In a Collaborative Practice case, we often add a financial professional, usually a certified public accountant, to the team. Why? Because they add essential information to the agreement to help make it sustainable. Information that a FP can provide includes:
Budgeting: It is common in a marriage that one partner is in charge of the finances and other partner relies on him/her to manage the family's money and investments. The other partner may not know much about what the family spends or how to manage money. That partner may be terrified at the prospect of having to make their own payments and balance their own checkbook. That terror may impede getting the case settled. Answer: Have the less financially experienced partner learn how to budget his/her future household expenses and how to meet those obligations. Once they feel they can control this important aspect of their lives, you can get on with settling the case.
Spousal Support or Alimony: Usually one spouse wants to receive spousal support or alimony and the other either wants to resist paying it or keep the payments as low as possible for as short as possible. The tension between these two positions can be a serious impediment to finalizing the case. A couple of considerations can help. A) It already costs the paying spouse something each month to be married to the receiving spouse. For example, the receiving spouse may be spending $2,000 per month on food, clothes, living space, hobbies, etc. Being married to your spouse is not free. So, accepting that paying spousal support is another way of providing support to your spouse often makes the concept of having to pay it at all less difficult. B) Spousal support payments are taxable to the recipient and deductible to the payer. If you do end up paying $2,000 a month to your spouse in support, the actual after tax cost to you, depending on your income tax bracket, will be something less. C) You don't have to wait until you file income tax returns to get the tax benefit. You can increase your exemptions when you start paying support to realize some tax savings right away to help with the cost. (The money you are paying to support your spouse during your marriage is in after-tax dollars.) An accountant has the knowledge, skill and software to help you figure out what spousal support will REALLY cost you. She can also help figure out how to adjust your exemptions now, to avoid having to pay taxes when your return is due.
Exemptions for the children: Many parents do not understand the reason for assigning the children as exemptions to one parent or the other. Some think that it is related to the parent's claim for custody. Divorce provides the parents with an opportunity to minimize their tax obligation. A financial professional can help you figure out which parent will receive the greatest tax savings from assigning the children as exemptions. For example, if mom takes the exemptions, the tax savings may be $1,500 a year. If dad takes the children as exemptions, the tax saving may be $800.00 per year. It makes sense that mom should take the exemptions. This is purely a financial decision to keep your taxes as low as legally possible. There will be an adjustment for that savings to mom in the child support program.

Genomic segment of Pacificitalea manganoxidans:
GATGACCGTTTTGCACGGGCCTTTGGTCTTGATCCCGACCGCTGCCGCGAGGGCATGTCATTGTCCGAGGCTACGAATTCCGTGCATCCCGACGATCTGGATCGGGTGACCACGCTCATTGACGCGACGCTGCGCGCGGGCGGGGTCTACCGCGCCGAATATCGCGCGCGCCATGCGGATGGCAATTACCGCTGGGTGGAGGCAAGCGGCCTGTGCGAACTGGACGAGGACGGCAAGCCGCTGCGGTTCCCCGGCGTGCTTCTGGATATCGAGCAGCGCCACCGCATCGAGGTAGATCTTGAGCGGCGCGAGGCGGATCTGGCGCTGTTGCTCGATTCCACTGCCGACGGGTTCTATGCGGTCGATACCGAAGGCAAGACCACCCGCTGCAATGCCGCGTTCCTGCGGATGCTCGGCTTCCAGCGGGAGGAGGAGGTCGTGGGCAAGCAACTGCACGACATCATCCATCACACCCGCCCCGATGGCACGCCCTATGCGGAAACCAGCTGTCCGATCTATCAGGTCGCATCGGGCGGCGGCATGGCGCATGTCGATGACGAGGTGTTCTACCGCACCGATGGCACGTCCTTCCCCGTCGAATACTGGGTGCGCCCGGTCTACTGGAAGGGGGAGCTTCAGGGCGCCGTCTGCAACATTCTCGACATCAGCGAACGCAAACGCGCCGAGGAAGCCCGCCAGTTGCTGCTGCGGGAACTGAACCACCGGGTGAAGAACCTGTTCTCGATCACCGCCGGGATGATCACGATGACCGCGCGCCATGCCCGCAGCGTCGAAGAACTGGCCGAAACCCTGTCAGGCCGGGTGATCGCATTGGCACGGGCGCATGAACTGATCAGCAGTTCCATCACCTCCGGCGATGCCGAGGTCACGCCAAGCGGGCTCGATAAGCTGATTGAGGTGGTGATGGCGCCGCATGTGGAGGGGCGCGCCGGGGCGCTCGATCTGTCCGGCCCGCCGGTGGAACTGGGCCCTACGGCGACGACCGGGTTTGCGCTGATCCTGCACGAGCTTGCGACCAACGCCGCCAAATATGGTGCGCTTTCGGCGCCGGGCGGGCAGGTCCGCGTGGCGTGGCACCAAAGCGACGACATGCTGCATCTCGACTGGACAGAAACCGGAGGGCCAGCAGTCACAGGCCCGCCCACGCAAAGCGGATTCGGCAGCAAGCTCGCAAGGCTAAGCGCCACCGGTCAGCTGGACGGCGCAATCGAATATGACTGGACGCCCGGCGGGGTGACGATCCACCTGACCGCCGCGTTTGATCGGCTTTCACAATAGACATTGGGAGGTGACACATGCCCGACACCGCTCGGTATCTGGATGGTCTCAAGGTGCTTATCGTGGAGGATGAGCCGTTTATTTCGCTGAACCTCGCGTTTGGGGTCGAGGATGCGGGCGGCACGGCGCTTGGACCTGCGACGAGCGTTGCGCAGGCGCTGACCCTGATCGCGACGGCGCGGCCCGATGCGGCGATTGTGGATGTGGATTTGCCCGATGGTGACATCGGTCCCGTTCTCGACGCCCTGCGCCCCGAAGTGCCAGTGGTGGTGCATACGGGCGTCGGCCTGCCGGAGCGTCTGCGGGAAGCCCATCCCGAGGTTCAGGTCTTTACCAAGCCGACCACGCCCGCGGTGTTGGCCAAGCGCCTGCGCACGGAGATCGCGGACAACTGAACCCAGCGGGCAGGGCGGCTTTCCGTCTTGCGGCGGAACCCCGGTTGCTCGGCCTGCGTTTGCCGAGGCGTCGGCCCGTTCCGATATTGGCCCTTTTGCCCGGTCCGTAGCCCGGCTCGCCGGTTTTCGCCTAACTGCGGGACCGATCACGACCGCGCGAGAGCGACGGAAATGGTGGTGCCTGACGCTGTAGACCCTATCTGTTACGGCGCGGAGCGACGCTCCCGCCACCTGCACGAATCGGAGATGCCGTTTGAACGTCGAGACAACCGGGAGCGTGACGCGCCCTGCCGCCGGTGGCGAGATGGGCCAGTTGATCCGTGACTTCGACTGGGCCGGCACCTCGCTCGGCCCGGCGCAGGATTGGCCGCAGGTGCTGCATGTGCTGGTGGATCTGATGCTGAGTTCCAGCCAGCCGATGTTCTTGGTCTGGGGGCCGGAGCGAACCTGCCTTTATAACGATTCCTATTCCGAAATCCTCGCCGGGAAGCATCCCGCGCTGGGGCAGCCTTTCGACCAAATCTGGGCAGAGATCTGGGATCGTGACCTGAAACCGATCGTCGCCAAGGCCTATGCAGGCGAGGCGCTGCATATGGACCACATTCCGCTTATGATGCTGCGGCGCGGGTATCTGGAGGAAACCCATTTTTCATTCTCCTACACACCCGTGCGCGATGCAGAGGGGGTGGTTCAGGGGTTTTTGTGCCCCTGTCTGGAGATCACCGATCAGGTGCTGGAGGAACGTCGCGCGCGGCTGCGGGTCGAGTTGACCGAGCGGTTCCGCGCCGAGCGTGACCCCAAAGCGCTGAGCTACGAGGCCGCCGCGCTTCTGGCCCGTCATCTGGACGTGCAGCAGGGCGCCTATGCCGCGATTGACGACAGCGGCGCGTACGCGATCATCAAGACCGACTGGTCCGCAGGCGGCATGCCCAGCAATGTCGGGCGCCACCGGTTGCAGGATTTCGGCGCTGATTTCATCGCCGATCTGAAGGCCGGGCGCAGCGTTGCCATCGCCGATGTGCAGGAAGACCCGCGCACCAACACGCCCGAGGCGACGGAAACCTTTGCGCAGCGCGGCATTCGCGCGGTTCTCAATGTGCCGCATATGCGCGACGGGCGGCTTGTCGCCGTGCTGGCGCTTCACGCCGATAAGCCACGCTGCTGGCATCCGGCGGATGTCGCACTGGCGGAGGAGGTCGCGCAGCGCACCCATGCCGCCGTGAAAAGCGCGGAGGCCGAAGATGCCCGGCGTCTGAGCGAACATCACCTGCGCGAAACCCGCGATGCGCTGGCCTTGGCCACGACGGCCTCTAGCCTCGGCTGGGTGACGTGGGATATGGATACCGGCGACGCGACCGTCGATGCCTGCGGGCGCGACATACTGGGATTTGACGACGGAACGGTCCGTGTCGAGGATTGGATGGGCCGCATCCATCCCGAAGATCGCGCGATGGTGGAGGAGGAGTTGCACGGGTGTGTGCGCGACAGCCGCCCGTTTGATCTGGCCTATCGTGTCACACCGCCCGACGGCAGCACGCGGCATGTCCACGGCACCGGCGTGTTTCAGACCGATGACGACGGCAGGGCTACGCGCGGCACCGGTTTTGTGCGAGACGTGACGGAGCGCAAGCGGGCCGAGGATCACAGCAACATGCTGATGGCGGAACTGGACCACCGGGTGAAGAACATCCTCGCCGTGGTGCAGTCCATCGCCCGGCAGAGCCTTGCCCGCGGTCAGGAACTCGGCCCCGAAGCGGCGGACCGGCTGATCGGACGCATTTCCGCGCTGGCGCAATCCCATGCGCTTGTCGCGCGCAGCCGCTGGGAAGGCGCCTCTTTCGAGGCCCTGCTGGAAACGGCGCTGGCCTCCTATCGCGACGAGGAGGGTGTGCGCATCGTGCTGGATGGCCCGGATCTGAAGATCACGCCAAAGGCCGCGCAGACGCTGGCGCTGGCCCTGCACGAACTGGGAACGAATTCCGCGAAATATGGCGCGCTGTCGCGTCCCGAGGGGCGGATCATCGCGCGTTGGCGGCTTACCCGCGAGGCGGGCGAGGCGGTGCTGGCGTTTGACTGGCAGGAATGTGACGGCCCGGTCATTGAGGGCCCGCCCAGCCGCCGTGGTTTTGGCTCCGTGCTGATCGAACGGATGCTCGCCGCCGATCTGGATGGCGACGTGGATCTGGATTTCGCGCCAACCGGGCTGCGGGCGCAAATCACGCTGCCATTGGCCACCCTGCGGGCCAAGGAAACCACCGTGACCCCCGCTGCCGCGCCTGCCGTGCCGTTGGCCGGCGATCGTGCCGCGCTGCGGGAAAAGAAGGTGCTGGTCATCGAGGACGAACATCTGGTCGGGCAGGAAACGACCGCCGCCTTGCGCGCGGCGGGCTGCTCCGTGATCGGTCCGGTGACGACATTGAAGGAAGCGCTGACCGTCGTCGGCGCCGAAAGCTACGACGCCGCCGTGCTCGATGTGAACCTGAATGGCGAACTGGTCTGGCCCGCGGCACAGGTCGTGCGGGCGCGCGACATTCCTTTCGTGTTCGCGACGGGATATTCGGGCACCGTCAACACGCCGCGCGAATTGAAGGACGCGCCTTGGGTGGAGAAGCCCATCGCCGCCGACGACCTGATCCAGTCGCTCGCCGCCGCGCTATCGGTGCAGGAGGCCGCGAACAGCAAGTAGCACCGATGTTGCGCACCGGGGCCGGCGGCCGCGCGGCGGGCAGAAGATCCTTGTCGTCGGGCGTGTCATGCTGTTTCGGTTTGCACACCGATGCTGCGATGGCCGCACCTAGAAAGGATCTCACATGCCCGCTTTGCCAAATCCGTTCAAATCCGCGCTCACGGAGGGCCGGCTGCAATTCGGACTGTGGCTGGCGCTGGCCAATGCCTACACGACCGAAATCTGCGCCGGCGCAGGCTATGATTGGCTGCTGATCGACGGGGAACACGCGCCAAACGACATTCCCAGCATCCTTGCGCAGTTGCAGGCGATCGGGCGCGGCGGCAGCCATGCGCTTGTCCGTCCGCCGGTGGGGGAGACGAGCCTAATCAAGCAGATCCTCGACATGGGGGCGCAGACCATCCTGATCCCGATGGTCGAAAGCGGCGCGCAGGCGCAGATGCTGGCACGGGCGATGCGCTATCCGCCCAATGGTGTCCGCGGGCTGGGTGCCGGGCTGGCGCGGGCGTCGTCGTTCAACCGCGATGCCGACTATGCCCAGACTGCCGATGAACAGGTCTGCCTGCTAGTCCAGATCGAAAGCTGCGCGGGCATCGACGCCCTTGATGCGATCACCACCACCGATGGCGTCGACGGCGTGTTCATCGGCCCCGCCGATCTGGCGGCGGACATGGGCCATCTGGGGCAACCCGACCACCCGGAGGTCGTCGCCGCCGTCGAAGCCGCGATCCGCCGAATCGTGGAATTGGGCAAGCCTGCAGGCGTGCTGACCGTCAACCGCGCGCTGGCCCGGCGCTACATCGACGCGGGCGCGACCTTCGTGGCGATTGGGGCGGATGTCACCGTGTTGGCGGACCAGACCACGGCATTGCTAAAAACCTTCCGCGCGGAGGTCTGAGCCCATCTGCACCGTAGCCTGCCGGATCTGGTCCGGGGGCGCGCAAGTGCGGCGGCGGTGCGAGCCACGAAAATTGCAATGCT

Whether to file the next income tax return as a married couple or as single or head of household individuals: Divorce affords the couple an opportunity to minimize tax costs. The financial professional can determine whether it would be less expensive for the couple to file married, filing jointly for another year or whether it would be financially beneficial for them to be divorced at the end of the year. Especially for couples who are negotiating their settlements during the fourth quarter of the year, it's useful to consider what tax savings can be realized.
How to invest a property settlement. This can be very helpful for the non-financially savvy spouse. Often the fear of having enough money and making it last for a long time can keep that spouse from coming to the table ready to settle. A financial professional who can help that spouse figure out whether he/she will have enough money and that they can make it last, will facilitate settlement. Also, if there is not enough money, the financial professional may have some ideas about configuring the estate to help both parties live apart and meet their obligations.
Whether one party can afford to keep the house. This is often a very emotionally charged decision. The emotions often obliterate the real question; can you afford it? Working with a financial professional can often balance the emotions with the financial reality.
These are just some of the issues with which financial professionals can assist the divorcing couple. Making good use of financial professionals can save the couple time, money and help them fashion a lasting, comprehensive settlement.